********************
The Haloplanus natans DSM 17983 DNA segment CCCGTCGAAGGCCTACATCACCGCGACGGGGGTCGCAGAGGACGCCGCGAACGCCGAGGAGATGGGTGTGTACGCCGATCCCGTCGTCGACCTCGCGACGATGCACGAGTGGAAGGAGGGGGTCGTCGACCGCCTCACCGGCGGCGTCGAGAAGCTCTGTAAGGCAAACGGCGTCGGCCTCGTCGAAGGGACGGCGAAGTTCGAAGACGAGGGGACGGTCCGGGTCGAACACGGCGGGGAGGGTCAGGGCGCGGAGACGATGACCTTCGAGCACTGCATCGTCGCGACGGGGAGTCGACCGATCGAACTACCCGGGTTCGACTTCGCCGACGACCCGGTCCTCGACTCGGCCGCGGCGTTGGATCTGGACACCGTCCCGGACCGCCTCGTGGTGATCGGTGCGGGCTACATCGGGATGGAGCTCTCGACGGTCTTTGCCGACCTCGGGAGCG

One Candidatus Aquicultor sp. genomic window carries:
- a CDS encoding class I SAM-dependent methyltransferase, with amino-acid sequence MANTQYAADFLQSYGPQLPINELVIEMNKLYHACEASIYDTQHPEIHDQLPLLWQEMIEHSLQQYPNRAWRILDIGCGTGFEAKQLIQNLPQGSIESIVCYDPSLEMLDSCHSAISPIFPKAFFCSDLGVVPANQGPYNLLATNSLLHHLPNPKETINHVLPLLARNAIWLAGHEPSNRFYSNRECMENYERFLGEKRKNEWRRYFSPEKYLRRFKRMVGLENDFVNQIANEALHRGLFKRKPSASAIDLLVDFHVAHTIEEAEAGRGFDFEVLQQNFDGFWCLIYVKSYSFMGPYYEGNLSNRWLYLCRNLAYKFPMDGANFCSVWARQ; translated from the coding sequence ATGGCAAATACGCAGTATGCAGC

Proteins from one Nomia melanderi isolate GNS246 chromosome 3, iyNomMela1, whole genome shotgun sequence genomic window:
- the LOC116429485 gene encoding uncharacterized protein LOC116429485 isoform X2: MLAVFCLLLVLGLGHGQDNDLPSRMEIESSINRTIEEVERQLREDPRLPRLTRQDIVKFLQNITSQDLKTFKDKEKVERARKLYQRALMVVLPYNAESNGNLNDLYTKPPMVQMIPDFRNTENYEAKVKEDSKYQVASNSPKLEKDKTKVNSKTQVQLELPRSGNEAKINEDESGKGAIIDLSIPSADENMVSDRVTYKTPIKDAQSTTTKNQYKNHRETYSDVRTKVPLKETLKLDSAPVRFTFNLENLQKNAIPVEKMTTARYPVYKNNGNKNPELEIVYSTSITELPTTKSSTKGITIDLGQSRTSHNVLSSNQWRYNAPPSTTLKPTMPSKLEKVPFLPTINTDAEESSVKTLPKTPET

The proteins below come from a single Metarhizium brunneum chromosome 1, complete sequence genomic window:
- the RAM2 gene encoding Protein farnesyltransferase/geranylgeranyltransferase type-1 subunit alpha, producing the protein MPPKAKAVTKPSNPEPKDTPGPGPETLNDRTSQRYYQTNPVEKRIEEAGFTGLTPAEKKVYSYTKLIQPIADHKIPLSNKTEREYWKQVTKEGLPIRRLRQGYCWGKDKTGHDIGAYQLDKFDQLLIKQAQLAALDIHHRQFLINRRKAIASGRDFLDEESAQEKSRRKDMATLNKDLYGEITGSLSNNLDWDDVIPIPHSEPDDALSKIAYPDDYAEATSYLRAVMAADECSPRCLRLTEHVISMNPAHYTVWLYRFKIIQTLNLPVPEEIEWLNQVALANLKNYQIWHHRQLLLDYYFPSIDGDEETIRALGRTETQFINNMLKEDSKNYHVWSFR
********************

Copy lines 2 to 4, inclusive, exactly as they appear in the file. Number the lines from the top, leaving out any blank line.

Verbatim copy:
One Candidatus Aquicultor sp. genomic window carries:
- a CDS encoding class I SAM-dependent methyltransferase, with amino-acid sequence MANTQYAADFLQSYGPQLPINELVIEMNKLYHACEASIYDTQHPEIHDQLPLLWQEMIEHSLQQYPNRAWRILDIGCGTGFEAKQLIQNLPQGSIESIVCYDPSLEMLDSCHSAISPIFPKAFFCSDLGVVPANQGPYNLLATNSLLHHLPNPKETINHVLPLLARNAIWLAGHEPSNRFYSNRECMENYERFLGEKRKNEWRRYFSPEKYLRRFKRMVGLENDFVNQIANEALHRGLFKRKPSASAIDLLVDFHVAHTIEEAEAGRGFDFEVLQQNFDGFWCLIYVKSYSFMGPYYEGNLSNRWLYLCRNLAYKFPMDGANFCSVWARQ; translated from the coding sequence ATGGCAAATACGCAGTATGCAGC

Proteins from one Nomia melanderi isolate GNS246 chromosome 3, iyNomMela1, whole genome shotgun sequence genomic window: